Consumers urged to avoid purchasing LEXUS GX 460 until a fix is in place
YONKERS, NY —Consumer Reports has judged the 2010 Lexus GX 460 SUV a Don’t Buy: Safety Risk because of a problem its testers experienced during CR’s standard emergency-handling tests.
When pushed to its limits on a handling course on CR’s test track, the rear of the GX CR purchased slid out until the vehicle was almost sideways before the electronic stability control system (ESC) was able to regain control.
CR believes that in real-world driving, that situation could lead to a rollover accident, which could cause serious injury or death. CR is not aware, however, of any such reports.
All four of CR’s auto engineers who conduct the test experienced the problem in an exercise used to evaluate what’s called lift-off oversteer. In the test, as the vehicle is driven through a turn, the driver quickly lifts his foot off the accelerator pedal to see how the vehicle reacts.
CR’s auto engineers perform this evaluation on every vehicle tested, which includes the 95 SUVs in CR’s current auto Ratings. No other SUV in recent years slid out as far as the GX 460, including the Toyota 4Runner, which shares the same platform as the GX.
To confirm the results, CR paid for the use of another GX 460 from Lexus and experienced the same problem.
In real-world driving, lift-off oversteer could occur when a driver enters a highway’s exit ramp or drives through a sweeping turn and encounters an unexpected obstacle or suddenly finds that the turn is too tight for the vehicle’s speed. A natural impulse is to quickly lift off the accelerator pedal. If that were to happen in the GX, the rear could slide around far enough that a wheel could strike a curb or slide off the pavement.
Either of those scenarios can cause a vehicle to roll over. And because the GX is a tall SUV with a high center of gravity, our concern for rollover safety is heightened.
Like almost all current SUVs, the GX has standard ESC. That system is designed to prevent a vehicle from sliding out in a turn and has generally worked very effectively in the vehicles we’ve tested. It does that by applying individual brakes and cutting engine power to help keep the vehicle on its intended path. But the GX’s system doesn’t intervene quickly enough to stop the slide, and the rear end swings around too far.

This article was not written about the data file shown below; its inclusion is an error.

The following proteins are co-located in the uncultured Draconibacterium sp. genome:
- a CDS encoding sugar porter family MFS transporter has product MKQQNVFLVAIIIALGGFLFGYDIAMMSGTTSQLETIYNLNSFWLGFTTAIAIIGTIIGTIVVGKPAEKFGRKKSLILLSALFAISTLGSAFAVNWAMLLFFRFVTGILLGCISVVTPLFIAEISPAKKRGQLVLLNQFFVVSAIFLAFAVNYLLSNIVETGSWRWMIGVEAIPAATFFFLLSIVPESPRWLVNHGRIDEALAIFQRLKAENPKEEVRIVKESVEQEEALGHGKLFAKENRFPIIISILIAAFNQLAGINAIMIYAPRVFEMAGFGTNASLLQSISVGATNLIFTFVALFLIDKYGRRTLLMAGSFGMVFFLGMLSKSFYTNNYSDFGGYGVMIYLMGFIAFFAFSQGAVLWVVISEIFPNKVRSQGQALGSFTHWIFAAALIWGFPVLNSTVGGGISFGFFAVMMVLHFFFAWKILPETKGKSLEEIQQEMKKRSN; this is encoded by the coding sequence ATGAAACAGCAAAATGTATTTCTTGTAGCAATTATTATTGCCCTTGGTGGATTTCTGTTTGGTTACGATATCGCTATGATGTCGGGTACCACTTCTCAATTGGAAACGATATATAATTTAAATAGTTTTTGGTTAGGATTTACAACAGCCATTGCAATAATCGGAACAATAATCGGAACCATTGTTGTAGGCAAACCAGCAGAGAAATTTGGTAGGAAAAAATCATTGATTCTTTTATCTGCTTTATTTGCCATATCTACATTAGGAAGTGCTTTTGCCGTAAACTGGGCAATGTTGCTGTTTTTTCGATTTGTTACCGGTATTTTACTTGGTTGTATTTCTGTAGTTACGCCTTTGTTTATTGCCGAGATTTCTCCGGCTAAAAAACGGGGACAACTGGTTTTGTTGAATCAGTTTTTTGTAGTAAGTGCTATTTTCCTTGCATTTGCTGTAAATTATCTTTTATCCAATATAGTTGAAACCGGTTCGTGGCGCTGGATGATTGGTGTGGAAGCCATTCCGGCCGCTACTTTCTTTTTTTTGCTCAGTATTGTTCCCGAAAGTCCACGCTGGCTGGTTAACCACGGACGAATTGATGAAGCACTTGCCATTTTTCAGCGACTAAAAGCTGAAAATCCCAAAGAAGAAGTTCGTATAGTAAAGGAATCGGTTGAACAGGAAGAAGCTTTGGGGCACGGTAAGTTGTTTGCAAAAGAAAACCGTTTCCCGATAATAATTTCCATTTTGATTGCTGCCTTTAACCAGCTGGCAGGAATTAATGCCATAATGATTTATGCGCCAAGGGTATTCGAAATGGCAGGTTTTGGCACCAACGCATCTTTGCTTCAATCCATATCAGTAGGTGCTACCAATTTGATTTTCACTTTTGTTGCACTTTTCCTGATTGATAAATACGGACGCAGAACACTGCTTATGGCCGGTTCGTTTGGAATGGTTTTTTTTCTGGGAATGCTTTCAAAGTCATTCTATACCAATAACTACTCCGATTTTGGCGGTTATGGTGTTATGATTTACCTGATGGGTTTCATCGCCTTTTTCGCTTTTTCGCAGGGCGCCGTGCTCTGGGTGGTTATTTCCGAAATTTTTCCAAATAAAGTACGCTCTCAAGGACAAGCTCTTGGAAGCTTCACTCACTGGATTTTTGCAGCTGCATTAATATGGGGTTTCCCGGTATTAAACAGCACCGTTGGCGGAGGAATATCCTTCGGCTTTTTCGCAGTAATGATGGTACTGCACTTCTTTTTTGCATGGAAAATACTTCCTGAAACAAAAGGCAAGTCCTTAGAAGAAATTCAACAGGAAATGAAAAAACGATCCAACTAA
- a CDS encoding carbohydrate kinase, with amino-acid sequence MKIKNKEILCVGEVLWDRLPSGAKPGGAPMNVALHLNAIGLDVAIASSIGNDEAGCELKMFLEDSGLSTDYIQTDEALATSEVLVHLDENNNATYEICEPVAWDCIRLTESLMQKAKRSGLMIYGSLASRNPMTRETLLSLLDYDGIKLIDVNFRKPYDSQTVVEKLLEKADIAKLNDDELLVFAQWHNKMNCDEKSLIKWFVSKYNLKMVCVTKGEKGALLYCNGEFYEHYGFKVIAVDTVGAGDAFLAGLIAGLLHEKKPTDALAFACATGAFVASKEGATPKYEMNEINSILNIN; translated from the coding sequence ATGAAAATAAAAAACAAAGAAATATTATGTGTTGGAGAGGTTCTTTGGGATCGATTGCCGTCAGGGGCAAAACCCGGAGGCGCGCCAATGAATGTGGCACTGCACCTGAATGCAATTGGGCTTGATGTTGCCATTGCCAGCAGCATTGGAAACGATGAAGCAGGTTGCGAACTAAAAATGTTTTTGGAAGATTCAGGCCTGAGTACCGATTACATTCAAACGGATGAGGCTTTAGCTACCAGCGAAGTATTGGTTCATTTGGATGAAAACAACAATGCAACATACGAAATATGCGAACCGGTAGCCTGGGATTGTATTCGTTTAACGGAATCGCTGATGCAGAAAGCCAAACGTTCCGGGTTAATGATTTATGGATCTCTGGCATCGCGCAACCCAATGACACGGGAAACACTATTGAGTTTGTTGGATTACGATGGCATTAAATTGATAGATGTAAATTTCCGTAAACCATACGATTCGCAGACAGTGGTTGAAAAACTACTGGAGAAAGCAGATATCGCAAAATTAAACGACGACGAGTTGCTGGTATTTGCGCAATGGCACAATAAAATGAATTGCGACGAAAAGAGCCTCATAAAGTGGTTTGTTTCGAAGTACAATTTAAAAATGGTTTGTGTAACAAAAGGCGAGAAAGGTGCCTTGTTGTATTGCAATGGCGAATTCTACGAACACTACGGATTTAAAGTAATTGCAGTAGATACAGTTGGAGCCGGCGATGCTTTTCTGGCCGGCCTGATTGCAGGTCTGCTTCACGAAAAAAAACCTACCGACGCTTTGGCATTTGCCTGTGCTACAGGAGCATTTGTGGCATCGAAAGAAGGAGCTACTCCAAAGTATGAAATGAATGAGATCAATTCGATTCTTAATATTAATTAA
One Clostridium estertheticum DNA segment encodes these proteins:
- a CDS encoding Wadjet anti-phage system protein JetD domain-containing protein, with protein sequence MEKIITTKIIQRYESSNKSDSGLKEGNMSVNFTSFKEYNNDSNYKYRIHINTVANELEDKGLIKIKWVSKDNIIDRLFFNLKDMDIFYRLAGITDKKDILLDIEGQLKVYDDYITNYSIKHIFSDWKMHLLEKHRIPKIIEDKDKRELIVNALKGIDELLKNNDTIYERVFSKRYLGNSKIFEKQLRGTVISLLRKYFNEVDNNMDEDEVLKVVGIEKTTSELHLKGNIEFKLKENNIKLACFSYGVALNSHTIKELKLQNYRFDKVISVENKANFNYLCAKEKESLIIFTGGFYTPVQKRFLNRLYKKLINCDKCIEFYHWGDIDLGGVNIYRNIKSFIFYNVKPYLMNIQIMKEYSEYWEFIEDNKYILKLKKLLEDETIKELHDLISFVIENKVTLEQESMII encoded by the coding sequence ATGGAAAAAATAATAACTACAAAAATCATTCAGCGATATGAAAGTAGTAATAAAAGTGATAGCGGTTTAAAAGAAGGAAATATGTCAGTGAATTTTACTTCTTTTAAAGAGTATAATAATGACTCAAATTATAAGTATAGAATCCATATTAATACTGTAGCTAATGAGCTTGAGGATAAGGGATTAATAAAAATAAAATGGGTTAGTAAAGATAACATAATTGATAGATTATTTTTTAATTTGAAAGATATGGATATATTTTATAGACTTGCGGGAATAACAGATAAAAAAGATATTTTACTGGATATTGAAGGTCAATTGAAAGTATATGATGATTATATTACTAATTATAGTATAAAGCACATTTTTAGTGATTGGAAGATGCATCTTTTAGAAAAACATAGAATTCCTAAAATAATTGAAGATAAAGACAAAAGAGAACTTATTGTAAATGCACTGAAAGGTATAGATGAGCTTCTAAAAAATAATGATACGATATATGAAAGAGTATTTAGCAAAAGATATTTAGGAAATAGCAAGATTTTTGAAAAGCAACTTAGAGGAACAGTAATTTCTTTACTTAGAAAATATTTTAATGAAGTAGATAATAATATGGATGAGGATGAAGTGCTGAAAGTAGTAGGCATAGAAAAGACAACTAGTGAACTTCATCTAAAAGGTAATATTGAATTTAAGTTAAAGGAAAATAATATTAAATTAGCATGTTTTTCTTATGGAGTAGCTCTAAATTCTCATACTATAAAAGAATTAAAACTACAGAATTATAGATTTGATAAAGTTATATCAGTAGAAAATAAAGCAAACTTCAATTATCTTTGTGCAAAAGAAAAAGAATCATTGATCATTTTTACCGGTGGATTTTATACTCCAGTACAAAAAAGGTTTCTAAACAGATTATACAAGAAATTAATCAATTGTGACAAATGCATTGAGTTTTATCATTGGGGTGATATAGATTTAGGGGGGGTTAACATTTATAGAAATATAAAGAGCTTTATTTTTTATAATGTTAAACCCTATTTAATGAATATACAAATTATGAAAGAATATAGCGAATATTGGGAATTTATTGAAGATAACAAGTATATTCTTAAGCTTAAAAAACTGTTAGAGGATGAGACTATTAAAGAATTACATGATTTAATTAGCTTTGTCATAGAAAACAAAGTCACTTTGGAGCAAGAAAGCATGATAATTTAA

As a result, CR is urging consumers not to buy the GX 460 until the problem has been fixed. The GX 460 has been on sale for about three months and about 5,000 vehicles have been sold. CR has notified Toyota, Lexus’ parent company, of the problem and urges the company to develop a remedy as quickly as possible and implement it in new vehicles produced at the assembly plant and those already purchased. CR has also informed the National Highway Traffic Safety Administration.
In an e-mail response, Lexus spokeswoman Allison Takahashi said, “We’re mystified by the results of Consumer Reports testing on the Lexus GX 460. Our engineers conduct similar tests during development of all SUVs. We will look into this and we appreciate Consumer Reports bringing it to our attention.”
The designation is rare for Consumer Reports; the last time the organization judged a vehicle’s performance not acceptable was with the 2001 Mitsubishi Montero Limited in the August 2001 issue of Consumer Reports magazine. Watch the ConsumerReports.org Cars Blog for the latest information.
With more than 7 million print and online subscribers, Consumer Reports is one of the most trusted sources for information and advice on consumer products and services. It conducts the most comprehensive auto-test program of any U.S. publication or Web site and owns and operates a 327-acre Auto Test Center in Connecticut. The organization’s auto experts have decades of experience in driving, testing, and reporting on cars. To subscribe, consumers can call 1-800-234-1645 or visit www.ConsumerReports.org.